Tuesday, July 21, 2009

That's One Small Step For Man ...

When important events occur in life we sometimes relate "Hearing the News" to where we were when the event happened. I have always been an avid space enthusiast, so when Apollo 11 astronauts Neil Armstrong and Buzz Aldrin landed on the Moon I can tell you exactly where I was.

On July 20th, 1969, this 11 year old was parked in front of our family's color TV taking in every word as news anchor Walter Cronkite described the scene.

When the announcement was made that: "The Eagle Has Landed" I was excited and thankful that the lunar module landed intact.

When Neil Armstrong set foot on the lunar surface and uttered the historical quote: "Tha's One Small Step For Man ... One Giant Leap For Mankind", my eyes filled with tears and huge lump grew in my throat.

When both astronauts planted the American flag in the ground on another world and saulted it, I could not have been more proud of my country (AND STILL AM).

Before my eyes, I was watching two heroes discover a new frontier, one that was exterrestrial.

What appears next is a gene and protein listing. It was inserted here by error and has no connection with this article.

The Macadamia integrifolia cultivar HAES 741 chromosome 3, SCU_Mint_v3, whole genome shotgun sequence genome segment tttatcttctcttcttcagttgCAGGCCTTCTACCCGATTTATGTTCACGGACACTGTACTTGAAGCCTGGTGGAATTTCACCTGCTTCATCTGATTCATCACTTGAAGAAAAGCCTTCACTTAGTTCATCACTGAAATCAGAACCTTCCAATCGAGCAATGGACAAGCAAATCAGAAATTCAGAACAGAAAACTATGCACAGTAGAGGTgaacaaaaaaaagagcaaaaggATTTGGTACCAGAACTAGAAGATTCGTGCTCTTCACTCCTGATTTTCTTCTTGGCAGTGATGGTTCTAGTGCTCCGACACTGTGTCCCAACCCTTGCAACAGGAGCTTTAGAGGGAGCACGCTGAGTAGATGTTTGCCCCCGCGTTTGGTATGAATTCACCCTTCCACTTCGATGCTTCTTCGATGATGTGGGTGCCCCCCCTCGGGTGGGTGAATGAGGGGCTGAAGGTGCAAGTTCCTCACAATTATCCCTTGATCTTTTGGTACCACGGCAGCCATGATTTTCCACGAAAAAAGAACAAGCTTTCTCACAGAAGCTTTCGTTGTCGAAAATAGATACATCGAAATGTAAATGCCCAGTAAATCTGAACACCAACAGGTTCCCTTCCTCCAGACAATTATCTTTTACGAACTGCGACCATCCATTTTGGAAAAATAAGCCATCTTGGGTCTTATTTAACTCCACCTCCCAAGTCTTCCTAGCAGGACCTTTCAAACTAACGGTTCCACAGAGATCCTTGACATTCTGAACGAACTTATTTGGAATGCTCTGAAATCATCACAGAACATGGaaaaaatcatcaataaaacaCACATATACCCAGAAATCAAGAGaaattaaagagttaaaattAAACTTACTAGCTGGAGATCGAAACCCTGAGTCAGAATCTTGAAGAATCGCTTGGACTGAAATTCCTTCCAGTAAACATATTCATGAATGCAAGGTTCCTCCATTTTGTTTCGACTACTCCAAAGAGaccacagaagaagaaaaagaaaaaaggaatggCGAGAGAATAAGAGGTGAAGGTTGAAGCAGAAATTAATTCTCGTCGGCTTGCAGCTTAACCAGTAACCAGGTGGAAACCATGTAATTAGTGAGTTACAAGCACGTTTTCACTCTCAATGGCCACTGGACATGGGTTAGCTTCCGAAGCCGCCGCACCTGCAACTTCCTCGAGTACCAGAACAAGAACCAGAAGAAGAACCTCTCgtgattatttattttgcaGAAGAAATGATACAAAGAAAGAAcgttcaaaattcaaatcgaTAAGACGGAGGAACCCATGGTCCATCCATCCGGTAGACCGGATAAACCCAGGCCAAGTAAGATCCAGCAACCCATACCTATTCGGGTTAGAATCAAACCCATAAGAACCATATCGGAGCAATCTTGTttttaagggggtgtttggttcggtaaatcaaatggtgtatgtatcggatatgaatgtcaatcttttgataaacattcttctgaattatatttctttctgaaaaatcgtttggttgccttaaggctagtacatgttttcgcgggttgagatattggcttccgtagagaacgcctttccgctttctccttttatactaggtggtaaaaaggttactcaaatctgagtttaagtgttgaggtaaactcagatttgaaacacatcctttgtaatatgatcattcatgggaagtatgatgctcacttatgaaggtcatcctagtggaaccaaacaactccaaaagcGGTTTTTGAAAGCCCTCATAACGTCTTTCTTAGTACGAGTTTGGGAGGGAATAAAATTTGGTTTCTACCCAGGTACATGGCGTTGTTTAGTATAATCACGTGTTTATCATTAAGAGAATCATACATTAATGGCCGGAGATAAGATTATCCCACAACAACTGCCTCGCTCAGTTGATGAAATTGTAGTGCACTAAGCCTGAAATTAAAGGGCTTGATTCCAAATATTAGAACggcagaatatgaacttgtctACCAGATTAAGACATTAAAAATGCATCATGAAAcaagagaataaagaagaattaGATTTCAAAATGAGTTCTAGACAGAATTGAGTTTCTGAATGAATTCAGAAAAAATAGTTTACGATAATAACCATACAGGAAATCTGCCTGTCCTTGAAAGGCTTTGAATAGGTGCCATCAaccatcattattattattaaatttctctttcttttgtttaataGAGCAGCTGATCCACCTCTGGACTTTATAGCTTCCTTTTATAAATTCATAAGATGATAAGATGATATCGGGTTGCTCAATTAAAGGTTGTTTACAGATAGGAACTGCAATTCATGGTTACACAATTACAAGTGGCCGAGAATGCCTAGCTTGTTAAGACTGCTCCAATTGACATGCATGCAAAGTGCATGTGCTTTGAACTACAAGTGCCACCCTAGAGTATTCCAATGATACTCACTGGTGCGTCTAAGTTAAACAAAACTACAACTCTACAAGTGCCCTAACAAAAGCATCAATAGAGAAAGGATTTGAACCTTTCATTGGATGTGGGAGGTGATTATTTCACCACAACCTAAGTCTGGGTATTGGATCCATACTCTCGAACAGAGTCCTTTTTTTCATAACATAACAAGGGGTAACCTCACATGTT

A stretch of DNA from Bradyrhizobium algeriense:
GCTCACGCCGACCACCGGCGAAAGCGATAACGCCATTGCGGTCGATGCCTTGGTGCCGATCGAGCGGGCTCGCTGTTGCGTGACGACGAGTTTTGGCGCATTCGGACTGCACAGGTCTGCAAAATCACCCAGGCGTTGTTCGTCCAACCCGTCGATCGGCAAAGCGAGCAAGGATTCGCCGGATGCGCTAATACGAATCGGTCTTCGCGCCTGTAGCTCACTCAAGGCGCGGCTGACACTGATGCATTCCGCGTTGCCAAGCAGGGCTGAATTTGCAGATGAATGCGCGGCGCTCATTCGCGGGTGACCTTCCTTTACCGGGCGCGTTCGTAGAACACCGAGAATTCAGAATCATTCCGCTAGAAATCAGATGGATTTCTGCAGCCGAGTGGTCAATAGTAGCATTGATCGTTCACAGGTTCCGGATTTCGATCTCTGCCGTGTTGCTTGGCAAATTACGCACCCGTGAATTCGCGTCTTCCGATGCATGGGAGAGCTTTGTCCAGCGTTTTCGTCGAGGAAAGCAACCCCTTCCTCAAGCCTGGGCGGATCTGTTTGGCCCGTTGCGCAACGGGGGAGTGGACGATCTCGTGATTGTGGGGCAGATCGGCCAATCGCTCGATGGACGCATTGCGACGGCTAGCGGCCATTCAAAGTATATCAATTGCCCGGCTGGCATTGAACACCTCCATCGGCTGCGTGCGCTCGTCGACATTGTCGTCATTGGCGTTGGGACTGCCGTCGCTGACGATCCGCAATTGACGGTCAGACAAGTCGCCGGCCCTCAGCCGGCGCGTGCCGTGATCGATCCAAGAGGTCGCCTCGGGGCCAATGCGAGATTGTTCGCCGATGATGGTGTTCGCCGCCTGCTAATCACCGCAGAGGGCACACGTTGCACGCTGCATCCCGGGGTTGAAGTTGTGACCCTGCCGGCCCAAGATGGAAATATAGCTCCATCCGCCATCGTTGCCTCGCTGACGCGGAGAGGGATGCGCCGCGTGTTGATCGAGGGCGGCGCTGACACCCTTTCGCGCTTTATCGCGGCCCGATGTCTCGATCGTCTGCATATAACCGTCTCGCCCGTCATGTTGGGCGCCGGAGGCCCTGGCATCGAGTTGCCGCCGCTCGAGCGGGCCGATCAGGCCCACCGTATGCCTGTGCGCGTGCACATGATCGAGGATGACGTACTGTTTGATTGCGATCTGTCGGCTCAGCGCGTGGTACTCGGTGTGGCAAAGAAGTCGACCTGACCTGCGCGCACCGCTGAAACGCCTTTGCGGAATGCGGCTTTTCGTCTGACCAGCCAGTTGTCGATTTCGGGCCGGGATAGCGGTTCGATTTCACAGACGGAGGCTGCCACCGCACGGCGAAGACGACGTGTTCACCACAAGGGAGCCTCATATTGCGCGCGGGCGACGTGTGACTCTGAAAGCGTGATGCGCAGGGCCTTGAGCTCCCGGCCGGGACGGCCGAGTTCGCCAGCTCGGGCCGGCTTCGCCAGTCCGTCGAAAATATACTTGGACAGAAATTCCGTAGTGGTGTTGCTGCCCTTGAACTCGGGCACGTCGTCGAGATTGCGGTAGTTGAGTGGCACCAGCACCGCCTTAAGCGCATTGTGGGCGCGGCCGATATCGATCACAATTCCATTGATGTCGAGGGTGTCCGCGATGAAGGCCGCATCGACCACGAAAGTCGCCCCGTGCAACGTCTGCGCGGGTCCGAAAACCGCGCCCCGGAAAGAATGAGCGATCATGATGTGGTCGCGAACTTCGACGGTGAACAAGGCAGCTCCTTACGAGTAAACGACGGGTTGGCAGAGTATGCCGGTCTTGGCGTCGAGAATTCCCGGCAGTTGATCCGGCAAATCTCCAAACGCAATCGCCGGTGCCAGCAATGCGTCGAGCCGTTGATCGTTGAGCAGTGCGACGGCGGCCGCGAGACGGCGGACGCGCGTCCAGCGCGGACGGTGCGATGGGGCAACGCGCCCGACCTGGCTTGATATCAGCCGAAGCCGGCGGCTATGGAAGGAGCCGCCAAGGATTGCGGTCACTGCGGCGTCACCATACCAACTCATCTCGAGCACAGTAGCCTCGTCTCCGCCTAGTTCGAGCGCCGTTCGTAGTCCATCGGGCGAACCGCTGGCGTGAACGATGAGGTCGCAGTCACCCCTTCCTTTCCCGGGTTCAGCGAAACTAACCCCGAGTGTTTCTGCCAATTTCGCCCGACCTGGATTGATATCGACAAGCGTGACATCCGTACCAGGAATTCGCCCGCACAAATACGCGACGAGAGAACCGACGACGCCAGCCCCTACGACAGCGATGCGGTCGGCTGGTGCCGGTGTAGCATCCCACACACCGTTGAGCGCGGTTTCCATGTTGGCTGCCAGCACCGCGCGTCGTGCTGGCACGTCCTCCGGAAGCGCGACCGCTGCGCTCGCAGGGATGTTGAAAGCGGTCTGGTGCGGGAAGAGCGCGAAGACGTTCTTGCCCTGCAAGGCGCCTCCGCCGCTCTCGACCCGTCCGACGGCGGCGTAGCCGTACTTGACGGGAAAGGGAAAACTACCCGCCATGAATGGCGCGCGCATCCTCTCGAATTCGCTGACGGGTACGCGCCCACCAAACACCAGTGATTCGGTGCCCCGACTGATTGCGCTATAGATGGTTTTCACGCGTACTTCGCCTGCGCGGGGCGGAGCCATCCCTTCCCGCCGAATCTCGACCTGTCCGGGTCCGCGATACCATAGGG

These astronauts accomplished this impossible feat with less computing power that we have in our $10 Walmart watch, without the Internet and cellphones, without flush toilets with no way to come home if something went wrong and for no more money than the military pays.

Ever since I can remember I wanted to be an astronaut. I even applied for the Shuttle program in 1981, but was turned down because they were only accepting jet pilots at the time.

I never did realize that dream, but you never know what may happen in the future. NASA and other space agencies are planning to put permanent bases on the Moon in the next decade to prepare for the jump to Mars.

I will pass on going to Mars, because the trip may take 2-3 years to complete, and that is way too long for this Earth boy to be away from his home planet. I wonder who will be the household name that first sets foot on the 'Red Planet"

Congratulations to the Apollo 11 crew, Michael Collins, Buzz Aldrin and Neil Armstrong for being brave enough to face possible death endure cramped quarters and survive arduous training to be the first humans to set foot on a world that is not ours.

As a backyard astronomer, I look upon the Moon, planets and the heavens from the confines of Earth, but you looked upon the Earth and the heavens from the surface of an alien world.

I salute you!


P.S. - Here are a couple of links to follow:

First is a NASA link that shows the Apollo landing sites 40 years later.


Second is an excellent pictoral story of Apollo 11 from the Boston Globe (not bad for a bunch of libs...)